Alliance Wealth Management
CEO and Founder
Given Jeff's unique interest in the financial markets and his excited to meet new people, being a financial advisor was the perfect fit for his career. He started his career as a financial advisor with A.G. Edwards & Sons in 2001.
In January of 2005, 4 years into his career, he was called upon to support Operation Iraqi Freedom. Anticipating his return, he attained the Chartered Retirement Planning Counselor designation between mission and duties during his downtime in Iraq.
As soon as he returned from Iraq, he resumed his career as a financial advisor. His goal was to provide financial guidance to people in all areas including: investments, insurance, taxes, and estate planning. In November 2007, he became a CERTIFIED FINANCIAL PLANNER™ practitioner, and a month after that, he formed Alliance Investment Planning Group LLC. Since then, Jeff created his own registered investment adviser named Alliance Wealth Management LLC.
With the hope of helping people make sense of investing and their personal finances, Jeff launched his own personal financial blog called Good Financial Cents and life insurance site Life Insurance by Jeff. With so many different options out there, Jeff hopes to ease the fog and help others make clear and smart financial decisions. He currently writes for Forbes, US News & World Report, and CNBC. In addition, he has been featured in major sites such as Huffington Post, Wall Street Journal, Reuters, Kiplingers, and Fox Business.
Jeff resides in Carterville, IL with his wife, Mandy, and his three sons Parker, Bentley, and Sloane and daughter Janella.
BA, Finance, Southern Illinois University
Assets Under Management:
This Investor Didn’t Know He Was Paying $5,500 Per Year in Investment Fees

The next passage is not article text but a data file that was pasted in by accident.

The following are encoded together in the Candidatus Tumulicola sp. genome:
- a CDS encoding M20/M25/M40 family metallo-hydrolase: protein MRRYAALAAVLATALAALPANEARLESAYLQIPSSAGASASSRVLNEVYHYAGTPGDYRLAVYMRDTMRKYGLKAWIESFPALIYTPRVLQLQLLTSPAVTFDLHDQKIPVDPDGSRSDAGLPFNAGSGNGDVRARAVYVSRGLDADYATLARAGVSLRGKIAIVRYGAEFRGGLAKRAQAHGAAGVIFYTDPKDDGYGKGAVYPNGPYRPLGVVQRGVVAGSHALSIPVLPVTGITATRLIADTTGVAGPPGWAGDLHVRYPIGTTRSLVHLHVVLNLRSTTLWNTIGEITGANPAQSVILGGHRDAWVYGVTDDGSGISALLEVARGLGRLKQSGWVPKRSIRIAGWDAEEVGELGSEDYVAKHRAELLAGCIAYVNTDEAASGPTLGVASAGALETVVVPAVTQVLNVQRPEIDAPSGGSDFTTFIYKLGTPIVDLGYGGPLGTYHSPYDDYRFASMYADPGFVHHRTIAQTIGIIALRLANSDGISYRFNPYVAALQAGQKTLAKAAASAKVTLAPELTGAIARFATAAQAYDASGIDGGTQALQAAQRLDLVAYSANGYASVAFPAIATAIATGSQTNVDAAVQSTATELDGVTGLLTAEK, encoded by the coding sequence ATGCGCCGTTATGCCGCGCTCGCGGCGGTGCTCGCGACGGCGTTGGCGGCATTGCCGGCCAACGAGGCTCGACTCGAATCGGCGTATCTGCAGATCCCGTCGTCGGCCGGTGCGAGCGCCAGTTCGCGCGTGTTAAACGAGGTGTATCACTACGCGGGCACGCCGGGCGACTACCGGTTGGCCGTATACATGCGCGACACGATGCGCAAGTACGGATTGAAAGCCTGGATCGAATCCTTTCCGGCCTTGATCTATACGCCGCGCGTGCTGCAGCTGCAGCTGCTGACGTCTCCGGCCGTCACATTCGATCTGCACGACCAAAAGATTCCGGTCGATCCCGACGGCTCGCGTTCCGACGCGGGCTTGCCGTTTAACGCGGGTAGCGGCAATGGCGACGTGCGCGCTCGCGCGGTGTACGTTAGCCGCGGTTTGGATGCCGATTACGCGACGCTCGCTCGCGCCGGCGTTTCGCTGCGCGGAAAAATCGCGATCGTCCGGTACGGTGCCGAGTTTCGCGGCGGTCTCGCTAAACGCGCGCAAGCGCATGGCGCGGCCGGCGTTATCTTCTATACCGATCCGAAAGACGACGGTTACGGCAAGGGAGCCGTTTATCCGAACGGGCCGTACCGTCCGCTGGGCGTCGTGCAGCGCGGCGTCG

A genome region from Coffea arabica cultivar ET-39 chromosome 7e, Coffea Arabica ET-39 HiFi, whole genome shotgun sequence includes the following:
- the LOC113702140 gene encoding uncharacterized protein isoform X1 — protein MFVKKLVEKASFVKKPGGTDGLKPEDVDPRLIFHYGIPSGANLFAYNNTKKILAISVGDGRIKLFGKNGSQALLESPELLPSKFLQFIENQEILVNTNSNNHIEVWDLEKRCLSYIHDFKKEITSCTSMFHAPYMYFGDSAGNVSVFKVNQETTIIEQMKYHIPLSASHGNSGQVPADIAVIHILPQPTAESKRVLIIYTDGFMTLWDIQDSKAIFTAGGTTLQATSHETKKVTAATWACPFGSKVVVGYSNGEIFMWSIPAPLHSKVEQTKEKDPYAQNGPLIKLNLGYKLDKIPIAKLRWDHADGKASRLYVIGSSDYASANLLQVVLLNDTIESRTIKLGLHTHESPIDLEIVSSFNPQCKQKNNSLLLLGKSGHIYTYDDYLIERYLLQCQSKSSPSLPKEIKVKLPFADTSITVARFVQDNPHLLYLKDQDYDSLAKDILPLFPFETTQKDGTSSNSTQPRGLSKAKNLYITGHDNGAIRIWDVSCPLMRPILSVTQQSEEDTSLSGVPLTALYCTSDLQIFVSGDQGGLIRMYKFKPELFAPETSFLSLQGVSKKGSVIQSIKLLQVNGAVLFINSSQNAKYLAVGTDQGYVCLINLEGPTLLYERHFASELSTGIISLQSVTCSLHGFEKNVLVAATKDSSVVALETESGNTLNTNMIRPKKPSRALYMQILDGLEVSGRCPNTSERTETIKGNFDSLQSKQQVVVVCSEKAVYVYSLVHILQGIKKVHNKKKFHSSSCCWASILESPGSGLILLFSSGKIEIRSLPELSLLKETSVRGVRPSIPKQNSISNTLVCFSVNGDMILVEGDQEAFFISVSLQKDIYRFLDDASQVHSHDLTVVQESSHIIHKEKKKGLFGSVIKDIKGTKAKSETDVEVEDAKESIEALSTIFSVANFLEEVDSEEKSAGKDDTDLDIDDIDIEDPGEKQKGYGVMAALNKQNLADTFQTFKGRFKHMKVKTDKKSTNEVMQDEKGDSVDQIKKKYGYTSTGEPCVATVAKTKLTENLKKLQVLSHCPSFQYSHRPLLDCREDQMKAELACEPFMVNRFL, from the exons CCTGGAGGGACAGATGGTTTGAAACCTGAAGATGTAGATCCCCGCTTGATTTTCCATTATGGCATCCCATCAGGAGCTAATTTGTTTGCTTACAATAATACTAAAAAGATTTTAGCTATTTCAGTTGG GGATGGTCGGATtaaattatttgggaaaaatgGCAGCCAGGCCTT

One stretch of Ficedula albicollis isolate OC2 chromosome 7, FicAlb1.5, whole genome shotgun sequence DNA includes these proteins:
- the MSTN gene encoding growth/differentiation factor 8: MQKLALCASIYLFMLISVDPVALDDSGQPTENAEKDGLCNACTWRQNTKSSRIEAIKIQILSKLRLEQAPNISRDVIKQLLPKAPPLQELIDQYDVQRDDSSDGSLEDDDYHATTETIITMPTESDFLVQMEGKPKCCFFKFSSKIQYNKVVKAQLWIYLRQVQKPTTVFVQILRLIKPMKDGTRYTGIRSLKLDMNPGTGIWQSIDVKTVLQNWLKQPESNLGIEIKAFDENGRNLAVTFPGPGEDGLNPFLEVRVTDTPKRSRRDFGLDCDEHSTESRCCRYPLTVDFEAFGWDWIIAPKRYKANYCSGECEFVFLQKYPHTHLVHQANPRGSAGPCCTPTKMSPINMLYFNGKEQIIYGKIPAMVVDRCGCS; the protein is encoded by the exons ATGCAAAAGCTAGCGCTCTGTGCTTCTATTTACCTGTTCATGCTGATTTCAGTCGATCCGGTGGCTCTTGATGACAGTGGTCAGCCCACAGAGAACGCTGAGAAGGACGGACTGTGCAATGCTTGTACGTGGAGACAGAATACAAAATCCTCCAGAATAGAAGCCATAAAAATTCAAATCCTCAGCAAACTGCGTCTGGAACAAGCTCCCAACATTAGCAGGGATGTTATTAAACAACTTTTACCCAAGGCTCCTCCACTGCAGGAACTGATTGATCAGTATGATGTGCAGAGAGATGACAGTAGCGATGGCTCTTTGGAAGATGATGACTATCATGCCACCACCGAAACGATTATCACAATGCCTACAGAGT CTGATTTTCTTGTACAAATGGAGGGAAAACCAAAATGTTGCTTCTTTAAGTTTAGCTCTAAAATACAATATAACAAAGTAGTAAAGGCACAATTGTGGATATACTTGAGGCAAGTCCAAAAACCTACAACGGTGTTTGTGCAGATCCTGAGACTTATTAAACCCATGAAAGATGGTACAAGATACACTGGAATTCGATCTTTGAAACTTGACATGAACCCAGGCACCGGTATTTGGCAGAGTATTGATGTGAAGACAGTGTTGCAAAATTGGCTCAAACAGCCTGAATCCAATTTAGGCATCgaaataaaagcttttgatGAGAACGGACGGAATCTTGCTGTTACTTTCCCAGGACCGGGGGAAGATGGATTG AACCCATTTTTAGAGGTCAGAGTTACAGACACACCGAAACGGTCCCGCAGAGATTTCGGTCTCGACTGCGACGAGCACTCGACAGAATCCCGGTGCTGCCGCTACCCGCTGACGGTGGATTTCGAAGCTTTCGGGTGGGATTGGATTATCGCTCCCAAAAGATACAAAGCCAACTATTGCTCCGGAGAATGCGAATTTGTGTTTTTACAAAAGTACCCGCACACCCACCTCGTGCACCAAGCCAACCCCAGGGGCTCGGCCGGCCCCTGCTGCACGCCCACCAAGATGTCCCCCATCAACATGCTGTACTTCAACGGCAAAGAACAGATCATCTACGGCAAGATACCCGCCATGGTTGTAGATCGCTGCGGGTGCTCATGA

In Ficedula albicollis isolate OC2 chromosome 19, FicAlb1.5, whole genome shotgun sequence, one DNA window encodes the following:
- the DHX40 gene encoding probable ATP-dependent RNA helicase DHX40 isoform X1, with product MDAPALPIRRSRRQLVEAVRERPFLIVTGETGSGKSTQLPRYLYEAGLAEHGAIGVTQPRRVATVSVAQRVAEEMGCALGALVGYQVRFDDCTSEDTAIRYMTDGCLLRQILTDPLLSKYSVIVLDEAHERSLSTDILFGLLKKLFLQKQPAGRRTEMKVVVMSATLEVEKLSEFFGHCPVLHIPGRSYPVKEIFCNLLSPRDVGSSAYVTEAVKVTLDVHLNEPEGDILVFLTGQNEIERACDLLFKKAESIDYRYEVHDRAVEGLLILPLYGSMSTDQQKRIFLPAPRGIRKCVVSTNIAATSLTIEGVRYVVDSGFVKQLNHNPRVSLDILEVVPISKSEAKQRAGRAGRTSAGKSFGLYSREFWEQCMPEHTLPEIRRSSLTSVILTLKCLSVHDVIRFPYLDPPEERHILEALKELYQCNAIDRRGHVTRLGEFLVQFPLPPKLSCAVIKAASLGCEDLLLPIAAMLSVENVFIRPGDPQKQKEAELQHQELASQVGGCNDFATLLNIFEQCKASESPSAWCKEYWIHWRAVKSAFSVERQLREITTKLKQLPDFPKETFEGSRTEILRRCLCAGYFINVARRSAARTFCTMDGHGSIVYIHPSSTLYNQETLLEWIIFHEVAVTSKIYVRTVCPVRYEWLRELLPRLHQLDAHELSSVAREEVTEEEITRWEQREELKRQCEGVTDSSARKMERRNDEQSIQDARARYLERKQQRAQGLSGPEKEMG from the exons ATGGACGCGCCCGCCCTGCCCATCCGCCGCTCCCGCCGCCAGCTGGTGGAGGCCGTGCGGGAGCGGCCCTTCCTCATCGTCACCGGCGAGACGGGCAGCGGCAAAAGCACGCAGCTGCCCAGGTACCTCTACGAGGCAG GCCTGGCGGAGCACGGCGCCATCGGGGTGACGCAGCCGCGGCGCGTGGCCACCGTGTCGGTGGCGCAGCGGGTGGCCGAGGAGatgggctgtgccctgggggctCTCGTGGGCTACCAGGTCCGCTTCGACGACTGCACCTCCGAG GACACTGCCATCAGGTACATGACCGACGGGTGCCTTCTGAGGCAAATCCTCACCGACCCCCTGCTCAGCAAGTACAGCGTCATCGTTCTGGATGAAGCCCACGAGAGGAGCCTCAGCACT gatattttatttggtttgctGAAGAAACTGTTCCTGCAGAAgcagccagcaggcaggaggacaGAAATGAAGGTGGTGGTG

The personal loan interest rate of 17.8% is high, but it's a lot better than the 26% you're now paying on your credit cards. The best part of the arrangement is that you'll be free and clear in 36 months. That by itself is no small advantage. One of the fundamental problems of credit cards, especially those with high interest rates, is that they keep you locked into a permanent debt cycle. That's precisely why they're referred to as "revolving debt". Taking a term loan to pay them off is the best strategy.
You haven't explained why you're taking an additional $2500 on the personal loan, but it could result in the monthly payment being higher on the personal loan than it is on your assorted credit cards. You'll have to be ready for that.
As to the impact on your credit score, paying off the credit cards will definitely help. Just make sure you don't close them out. You want as much unused credit on your credit report as possible.
That said, they'll be a temporary negative hit to your credit score as a result of the new loan. After all, since it's brand-new, you won't have a credit history on it. The real question is whether the paid credit cards will offset or exceed the drop from the new loan. But eventually, as you begin making payments on the personal loan, your credit score will improve. But that assumes you keep all your credit lines open, and don't use them to borrow more money.